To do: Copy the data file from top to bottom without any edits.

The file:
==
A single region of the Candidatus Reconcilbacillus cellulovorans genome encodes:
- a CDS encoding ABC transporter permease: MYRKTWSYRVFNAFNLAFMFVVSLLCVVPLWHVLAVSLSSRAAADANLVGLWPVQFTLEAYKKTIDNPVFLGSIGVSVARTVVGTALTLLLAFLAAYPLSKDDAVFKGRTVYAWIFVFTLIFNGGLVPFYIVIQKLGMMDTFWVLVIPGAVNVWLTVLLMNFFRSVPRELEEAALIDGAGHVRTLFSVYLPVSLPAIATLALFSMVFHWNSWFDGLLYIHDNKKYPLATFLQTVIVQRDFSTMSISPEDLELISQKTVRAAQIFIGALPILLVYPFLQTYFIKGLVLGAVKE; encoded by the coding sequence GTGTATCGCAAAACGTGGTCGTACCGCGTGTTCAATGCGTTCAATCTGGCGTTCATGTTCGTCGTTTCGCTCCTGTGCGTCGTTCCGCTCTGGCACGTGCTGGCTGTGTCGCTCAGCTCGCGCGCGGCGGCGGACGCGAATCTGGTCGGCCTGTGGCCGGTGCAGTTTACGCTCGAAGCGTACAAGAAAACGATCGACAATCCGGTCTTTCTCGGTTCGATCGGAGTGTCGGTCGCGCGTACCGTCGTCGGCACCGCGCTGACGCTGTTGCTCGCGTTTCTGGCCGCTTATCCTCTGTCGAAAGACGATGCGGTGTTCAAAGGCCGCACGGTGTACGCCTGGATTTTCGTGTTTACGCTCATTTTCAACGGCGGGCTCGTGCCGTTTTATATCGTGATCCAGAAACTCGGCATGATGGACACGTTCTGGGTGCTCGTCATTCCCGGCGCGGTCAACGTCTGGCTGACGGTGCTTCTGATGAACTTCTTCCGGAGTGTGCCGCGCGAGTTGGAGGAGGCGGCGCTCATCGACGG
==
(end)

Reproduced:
A single region of the Candidatus Reconcilbacillus cellulovorans genome encodes:
- a CDS encoding ABC transporter permease: MYRKTWSYRVFNAFNLAFMFVVSLLCVVPLWHVLAVSLSSRAAADANLVGLWPVQFTLEAYKKTIDNPVFLGSIGVSVARTVVGTALTLLLAFLAAYPLSKDDAVFKGRTVYAWIFVFTLIFNGGLVPFYIVIQKLGMMDTFWVLVIPGAVNVWLTVLLMNFFRSVPRELEEAALIDGAGHVRTLFSVYLPVSLPAIATLALFSMVFHWNSWFDGLLYIHDNKKYPLATFLQTVIVQRDFSTMSISPEDLELISQKTVRAAQIFIGALPILLVYPFLQTYFIKGLVLGAVKE; encoded by the coding sequence GTGTATCGCAAAACGTGGTCGTACCGCGTGTTCAATGCGTTCAATCTGGCGTTCATGTTCGTCGTTTCGCTCCTGTGCGTCGTTCCGCTCTGGCACGTGCTGGCTGTGTCGCTCAGCTCGCGCGCGGCGGCGGACGCGAATCTGGTCGGCCTGTGGCCGGTGCAGTTTACGCTCGAAGCGTACAAGAAAACGATCGACAATCCGGTCTTTCTCGGTTCGATCGGAGTGTCGGTCGCGCGTACCGTCGTCGGCACCGCGCTGACGCTGTTGCTCGCGTTTCTGGCCGCTTATCCTCTGTCGAAAGACGATGCGGTGTTCAAAGGCCGCACGGTGTACGCCTGGATTTTCGTGTTTACGCTCATTTTCAACGGCGGGCTCGTGCCGTTTTATATCGTGATCCAGAAACTCGGCATGATGGACACGTTCTGGGTGCTCGTCATTCCCGGCGCGGTCAACGTCTGGCTGACGGTGCTTCTGATGAACTTCTTCCGGAGTGTGCCGCGCGAGTTGGAGGAGGCGGCGCTCATCGACGG